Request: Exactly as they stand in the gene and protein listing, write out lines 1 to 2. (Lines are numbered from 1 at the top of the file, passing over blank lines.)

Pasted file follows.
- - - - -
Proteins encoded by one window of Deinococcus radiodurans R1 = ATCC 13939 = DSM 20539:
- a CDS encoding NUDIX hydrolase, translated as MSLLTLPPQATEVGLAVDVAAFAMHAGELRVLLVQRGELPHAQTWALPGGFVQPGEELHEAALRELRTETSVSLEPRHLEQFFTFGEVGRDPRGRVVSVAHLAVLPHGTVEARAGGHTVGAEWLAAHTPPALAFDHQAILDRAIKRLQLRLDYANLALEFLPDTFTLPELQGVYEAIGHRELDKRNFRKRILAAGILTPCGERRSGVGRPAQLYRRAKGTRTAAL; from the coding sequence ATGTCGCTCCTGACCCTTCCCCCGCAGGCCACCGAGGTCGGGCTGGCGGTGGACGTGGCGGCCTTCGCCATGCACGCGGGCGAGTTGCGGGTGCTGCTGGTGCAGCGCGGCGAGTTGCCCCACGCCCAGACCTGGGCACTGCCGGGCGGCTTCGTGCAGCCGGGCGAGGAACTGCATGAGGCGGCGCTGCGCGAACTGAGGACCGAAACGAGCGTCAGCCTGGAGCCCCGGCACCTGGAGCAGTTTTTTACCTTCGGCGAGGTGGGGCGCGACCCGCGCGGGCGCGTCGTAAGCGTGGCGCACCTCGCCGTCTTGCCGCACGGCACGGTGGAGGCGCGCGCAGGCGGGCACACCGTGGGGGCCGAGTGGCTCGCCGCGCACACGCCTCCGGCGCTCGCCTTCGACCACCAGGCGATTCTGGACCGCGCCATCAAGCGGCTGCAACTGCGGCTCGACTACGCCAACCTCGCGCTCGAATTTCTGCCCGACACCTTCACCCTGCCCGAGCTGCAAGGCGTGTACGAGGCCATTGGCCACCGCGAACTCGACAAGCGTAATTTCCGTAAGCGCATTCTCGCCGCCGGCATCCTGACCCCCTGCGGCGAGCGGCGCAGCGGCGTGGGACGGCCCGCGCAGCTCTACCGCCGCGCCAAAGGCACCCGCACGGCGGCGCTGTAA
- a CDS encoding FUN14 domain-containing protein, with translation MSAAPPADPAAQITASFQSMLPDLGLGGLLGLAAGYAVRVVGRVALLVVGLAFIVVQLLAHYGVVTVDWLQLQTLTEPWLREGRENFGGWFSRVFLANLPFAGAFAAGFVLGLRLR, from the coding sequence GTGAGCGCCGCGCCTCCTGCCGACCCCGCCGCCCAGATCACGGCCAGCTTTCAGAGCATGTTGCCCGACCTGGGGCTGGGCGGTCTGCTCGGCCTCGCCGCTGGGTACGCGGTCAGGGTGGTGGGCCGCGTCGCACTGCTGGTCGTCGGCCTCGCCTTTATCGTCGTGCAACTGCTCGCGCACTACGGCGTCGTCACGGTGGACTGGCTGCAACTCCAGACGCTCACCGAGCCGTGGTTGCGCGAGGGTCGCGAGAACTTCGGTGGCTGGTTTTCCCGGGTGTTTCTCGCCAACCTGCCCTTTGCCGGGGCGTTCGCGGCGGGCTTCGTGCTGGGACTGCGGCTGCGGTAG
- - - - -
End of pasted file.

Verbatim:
Proteins encoded by one window of Deinococcus radiodurans R1 = ATCC 13939 = DSM 20539:
- a CDS encoding NUDIX hydrolase, translated as MSLLTLPPQATEVGLAVDVAAFAMHAGELRVLLVQRGELPHAQTWALPGGFVQPGEELHEAALRELRTETSVSLEPRHLEQFFTFGEVGRDPRGRVVSVAHLAVLPHGTVEARAGGHTVGAEWLAAHTPPALAFDHQAILDRAIKRLQLRLDYANLALEFLPDTFTLPELQGVYEAIGHRELDKRNFRKRILAAGILTPCGERRSGVGRPAQLYRRAKGTRTAAL; from the coding sequence ATGTCGCTCCTGACCCTTCCCCCGCAGGCCACCGAGGTCGGGCTGGCGGTGGACGTGGCGGCCTTCGCCATGCACGCGGGCGAGTTGCGGGTGCTGCTGGTGCAGCGCGGCGAGTTGCCCCACGCCCAGACCTGGGCACTGCCGGGCGGCTTCGTGCAGCCGGGCGAGGAACTGCATGAGGCGGCGCTGCGCGAACTGAGGACCGAAACGAGCGTCAGCCTGGAGCCCCGGCACCTGGAGCAGTTTTTTACCTTCGGCGAGGTGGGGCGCGACCCGCGCGGGCGCGTCGTAAGCGTGGCGCACCTCGCCGTCTTGCCGCACGGCACGGTGGAGGCGCGCGCAGGCGGGCACACCGTGGGGGCCGAGTGGCTCGCCGCGCACACGCCTCCGGCGCTCGCCTTCGACCACCAGGCGATTCTGGACCGCGCCATCAAGCGGCTGCAACTGCGGCTCGACTACGCCAACCTCGCGCTCGAATTTCTGCCCGACACCTTCACCCTGCCCGAGCTGCAAGGCGTGTACGAGGCCATTGGCCACCGCGAACTCGACAAGCGTAATTTCCGTAAGCGCATTCTCGCCGCCGGCATCCTGACCCCCTGCGGCGAGCGGCGCAGCGGCGTGGGACGGCCCGCGCAGCTCTACCGCCGCGCCAAAGGCACCCGCACGGCGGCGCTGTAA